Luigi Galvani, Alessandro Volta and animal electricity at the end of the 18th century:
A fundamental controversy in the history of (life) sciences
At the beginning of 1792 the Bologna physician Luigi Galvani published the results of his experimental research on the role of electricity in muscular motion. From his experiments on frogs and other animals Galvani concluded that nerve conduction and muscular contraction were due to an electric fluid produced in the brain and flowing through the nerves. He supposed that the muscle fibre was analogous to an electrical capacitor, in which electricity was in a state of unbalance between the interior and the exterior of the fibre; a stimulus, either organic or artificial, would eliminate temporarily the unbalance, producing the contraction of the muscle.
Galvani’s explanation of muscular contraction and his theory of animal electricity were received by most of his contemporaries as a great discovery in natural philosophy (the 18th century term for science), rich of consequences in the field of medicine. Many scientists from all Europe took an intense interest in Galvani’s research and began to repeat and develop his experiments; among them there was Alessandro Volta, professor of physics at the University of Pavia and one of the main scholars of electricity in that period.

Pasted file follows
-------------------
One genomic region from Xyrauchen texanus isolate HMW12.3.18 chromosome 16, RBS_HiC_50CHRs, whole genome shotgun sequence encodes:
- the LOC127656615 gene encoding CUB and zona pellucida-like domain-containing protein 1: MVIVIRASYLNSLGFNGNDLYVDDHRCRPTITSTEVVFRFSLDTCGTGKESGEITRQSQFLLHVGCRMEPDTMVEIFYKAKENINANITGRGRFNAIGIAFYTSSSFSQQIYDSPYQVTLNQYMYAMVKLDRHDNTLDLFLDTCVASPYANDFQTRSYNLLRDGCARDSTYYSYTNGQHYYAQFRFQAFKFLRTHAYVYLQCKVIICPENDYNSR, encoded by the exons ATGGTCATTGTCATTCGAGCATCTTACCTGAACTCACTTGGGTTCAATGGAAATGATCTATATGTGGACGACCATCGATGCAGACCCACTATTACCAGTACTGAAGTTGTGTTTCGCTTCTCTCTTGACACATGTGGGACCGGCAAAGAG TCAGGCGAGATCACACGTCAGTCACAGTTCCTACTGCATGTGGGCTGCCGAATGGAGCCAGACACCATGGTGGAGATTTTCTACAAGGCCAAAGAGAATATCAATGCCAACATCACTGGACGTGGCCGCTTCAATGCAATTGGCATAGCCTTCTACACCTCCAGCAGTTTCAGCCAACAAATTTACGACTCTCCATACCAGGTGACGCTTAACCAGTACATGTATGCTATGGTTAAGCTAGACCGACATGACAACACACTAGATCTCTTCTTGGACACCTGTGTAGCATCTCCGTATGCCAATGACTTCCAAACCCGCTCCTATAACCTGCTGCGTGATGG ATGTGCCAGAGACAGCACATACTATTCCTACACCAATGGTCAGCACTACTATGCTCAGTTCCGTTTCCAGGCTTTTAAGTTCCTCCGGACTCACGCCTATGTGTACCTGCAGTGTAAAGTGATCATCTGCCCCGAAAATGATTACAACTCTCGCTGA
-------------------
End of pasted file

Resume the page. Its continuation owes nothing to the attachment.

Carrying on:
In the 1790s Galvani and Volta were the main protagonists of a lively debate on the role of electricity in animal organisms. From this debate originated significant developments leading to the foundation of two new disciplines, electrodynamics and electrophysiology, that were to play a crucial role in the scientific and technological progress of the last two centuries.
The Galvani-Volta controversy has been repeatedly reconstructed, sometimes in the attempt to identify the merits and the errors of one or the other of the two protagonists, sometimes with the aim of demonstrating that the theories elaborated by the two Italian scholars were irreconcilable and reflected completely different ways to look at phenomena and to conceive scientific research. Here a different interpretation is offered, based on the discussion of the scientific issues which were central to Galvani’s and Volta’s research and with reference to the context of science and society of the 18th century.
Session IX. Italian Heritage and the Galvani-Volta Controversy
Pavia, Italy, 2006